World Cancer Day

World Cancer Day

The primary objective of World Cancer Day—a global event that takes place every year on February 4—is to get people talking about cancer. This event aims to save millions of preventable deaths each year by raising awareness, providing education about the disease, and pressing government and individuals to take action. Be sure to visit http://www.worldcancerday.org for more information.

Work Stride supports this important event to highlight what we can do in the workplace to support those employees diagnosed with cancer or are caring for someone with cancer. The program also helps managers support their employees while receiving cancer treatment.

Work is so often tied to a person’s identity and purpose. When able, employees overwhelmingly wish to stay at work. Managing Cancer at Work supports employers who want to create a workplace culture where employees with a cancer diagnosis know that when they are able to return to work, they will be both welcomed and supported.

Employers and managers can take several actions to help people living with cancer take control of their health and wellbeing during this transition back to work:

  • Providing a flexible return to work schedule to help onboard the employee
  • Maintaining good communication throughout this process
  • Being upfront about the need for job modifications, policies, legal rights and responsibilities, and support programs.

Establishing and enforcing workplace policies that ensure those coping with cancer—and their caregivers—are not disadvantaged or discriminated against in recruitment, on the job, and upon their return to the workplace.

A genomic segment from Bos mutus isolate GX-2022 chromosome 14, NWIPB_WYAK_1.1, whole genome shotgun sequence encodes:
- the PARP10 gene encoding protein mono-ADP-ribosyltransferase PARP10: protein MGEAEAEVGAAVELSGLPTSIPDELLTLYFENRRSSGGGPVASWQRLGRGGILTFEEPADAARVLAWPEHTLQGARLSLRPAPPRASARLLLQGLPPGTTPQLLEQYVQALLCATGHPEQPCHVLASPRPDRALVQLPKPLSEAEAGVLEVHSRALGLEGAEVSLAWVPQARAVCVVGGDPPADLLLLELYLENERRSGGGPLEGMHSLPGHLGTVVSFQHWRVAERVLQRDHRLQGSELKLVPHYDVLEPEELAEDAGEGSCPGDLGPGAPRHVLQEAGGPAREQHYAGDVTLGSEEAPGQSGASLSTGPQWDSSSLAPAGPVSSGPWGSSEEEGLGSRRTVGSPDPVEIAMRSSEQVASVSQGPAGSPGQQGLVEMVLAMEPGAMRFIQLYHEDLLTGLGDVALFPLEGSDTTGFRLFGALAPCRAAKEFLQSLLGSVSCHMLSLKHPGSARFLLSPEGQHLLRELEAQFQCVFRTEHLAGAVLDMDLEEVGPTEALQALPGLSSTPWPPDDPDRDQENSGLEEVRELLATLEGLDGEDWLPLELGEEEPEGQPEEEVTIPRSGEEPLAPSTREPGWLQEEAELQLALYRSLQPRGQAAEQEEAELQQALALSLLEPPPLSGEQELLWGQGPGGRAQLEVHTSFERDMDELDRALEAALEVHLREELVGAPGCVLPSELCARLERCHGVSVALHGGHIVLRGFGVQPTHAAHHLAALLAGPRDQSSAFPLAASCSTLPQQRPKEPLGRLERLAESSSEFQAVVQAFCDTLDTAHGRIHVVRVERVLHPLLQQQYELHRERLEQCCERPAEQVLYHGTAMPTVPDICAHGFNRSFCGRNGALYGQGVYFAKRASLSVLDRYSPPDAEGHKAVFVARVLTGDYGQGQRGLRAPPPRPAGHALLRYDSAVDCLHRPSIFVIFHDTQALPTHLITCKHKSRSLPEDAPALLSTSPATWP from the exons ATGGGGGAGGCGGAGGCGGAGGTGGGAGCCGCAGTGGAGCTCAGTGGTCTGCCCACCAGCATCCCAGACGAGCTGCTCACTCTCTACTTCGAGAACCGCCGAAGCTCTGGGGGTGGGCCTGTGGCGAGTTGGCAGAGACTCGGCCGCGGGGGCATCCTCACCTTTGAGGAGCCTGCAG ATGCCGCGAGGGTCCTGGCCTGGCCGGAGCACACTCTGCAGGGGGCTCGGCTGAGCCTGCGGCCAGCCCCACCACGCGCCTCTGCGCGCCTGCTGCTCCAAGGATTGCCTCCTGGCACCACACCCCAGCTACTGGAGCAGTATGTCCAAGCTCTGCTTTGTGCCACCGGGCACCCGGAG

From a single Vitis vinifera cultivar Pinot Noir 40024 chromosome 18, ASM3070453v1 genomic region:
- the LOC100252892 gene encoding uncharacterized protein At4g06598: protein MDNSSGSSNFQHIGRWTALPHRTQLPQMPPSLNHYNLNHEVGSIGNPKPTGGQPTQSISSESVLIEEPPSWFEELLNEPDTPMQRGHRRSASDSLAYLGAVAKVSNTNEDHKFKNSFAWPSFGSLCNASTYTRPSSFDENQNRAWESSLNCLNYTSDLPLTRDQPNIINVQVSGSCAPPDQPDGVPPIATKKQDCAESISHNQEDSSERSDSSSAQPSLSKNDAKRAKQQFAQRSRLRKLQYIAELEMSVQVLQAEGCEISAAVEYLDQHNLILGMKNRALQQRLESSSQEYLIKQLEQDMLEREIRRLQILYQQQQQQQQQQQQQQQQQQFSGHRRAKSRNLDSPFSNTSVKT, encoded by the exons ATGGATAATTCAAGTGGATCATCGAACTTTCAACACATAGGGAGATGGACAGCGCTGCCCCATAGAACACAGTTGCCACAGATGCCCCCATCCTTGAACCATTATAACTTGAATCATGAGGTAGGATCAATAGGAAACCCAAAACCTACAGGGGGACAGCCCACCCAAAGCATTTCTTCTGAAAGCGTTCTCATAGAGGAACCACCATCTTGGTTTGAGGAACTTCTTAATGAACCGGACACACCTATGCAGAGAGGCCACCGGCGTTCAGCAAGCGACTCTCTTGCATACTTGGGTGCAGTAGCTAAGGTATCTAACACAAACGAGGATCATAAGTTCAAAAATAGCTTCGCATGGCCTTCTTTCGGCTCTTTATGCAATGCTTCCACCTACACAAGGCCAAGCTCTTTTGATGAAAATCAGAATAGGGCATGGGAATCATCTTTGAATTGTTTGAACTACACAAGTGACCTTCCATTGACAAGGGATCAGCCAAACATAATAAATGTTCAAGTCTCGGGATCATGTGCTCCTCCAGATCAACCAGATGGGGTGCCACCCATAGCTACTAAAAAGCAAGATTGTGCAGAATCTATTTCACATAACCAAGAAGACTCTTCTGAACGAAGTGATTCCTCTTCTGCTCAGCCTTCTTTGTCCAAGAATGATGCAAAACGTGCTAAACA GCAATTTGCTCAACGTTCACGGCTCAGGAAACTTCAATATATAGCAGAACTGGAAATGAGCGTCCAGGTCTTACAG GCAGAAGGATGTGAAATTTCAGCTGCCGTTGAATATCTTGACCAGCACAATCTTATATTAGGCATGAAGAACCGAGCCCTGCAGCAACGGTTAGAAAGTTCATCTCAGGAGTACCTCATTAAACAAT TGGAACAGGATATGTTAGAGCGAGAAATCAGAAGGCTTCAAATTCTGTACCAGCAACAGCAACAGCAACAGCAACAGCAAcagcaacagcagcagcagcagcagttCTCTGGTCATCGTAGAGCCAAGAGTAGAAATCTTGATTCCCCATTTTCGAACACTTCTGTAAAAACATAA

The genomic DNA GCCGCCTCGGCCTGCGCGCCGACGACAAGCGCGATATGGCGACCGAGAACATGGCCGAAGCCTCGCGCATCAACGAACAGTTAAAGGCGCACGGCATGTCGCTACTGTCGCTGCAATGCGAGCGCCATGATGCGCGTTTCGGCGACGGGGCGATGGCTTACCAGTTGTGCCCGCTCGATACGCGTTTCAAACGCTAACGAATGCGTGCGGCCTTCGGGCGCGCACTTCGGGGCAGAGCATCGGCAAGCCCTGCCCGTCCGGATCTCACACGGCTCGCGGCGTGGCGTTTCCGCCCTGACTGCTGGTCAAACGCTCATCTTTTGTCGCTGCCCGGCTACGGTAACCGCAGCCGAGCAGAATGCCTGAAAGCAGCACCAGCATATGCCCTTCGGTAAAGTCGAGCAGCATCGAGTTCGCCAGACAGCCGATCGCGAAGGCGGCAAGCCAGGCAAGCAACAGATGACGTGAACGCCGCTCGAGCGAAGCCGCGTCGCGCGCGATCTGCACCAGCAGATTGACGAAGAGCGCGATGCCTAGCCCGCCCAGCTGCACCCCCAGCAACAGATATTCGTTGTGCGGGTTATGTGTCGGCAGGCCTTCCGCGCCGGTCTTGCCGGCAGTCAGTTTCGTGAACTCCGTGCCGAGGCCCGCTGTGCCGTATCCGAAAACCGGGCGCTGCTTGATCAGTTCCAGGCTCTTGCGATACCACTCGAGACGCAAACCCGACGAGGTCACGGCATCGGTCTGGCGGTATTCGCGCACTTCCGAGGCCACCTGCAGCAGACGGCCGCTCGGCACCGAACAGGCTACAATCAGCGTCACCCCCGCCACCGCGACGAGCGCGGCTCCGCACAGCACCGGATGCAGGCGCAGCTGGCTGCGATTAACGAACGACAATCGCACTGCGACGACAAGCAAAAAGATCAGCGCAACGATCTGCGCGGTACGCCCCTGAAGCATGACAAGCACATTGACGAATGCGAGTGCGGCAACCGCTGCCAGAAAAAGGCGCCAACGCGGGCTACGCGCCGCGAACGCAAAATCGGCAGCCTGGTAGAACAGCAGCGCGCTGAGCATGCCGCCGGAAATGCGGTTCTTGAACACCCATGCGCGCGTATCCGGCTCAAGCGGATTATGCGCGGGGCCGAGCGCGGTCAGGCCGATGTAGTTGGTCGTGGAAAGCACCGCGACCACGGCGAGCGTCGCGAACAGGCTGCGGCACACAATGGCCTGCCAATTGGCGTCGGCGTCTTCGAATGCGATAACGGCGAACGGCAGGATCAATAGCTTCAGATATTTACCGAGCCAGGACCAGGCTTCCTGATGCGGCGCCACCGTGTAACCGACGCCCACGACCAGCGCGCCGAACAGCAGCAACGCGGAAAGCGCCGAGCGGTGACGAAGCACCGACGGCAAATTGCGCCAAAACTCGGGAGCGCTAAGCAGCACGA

Caregivers also need flexibility at work. Employers can be supportive by extending flexible workplace policies to caregivers and providing access to resources such as workplace counseling.

We spend the majority of our time at work, and for many of us it is an extension of our family. It’s important that co-workers are sensitive to the needs and feelings of a colleague affected by cancer; keeping in touch during time away from the workplace is very helpful. Taking the opportunity to support one another is invaluable and goes a long way for both the receiver of good will and the recipient.

If you are an employee affected by cancer, please let us know how much or how little you have been supported. We’d like to hear your ideas about what would have improved your experience of managing cancer at work. Please send your thoughts/insights to: ManageCancer@jh.edu.

References
Macmillan Cancer Support. Managing Cancer in the Workplace.
http://www.macmillan.org.uk/Cancerinformation/Livingwithandaftercancer/Workandcancer/Supportformanagers/Employersguide/Managingoverview.aspx.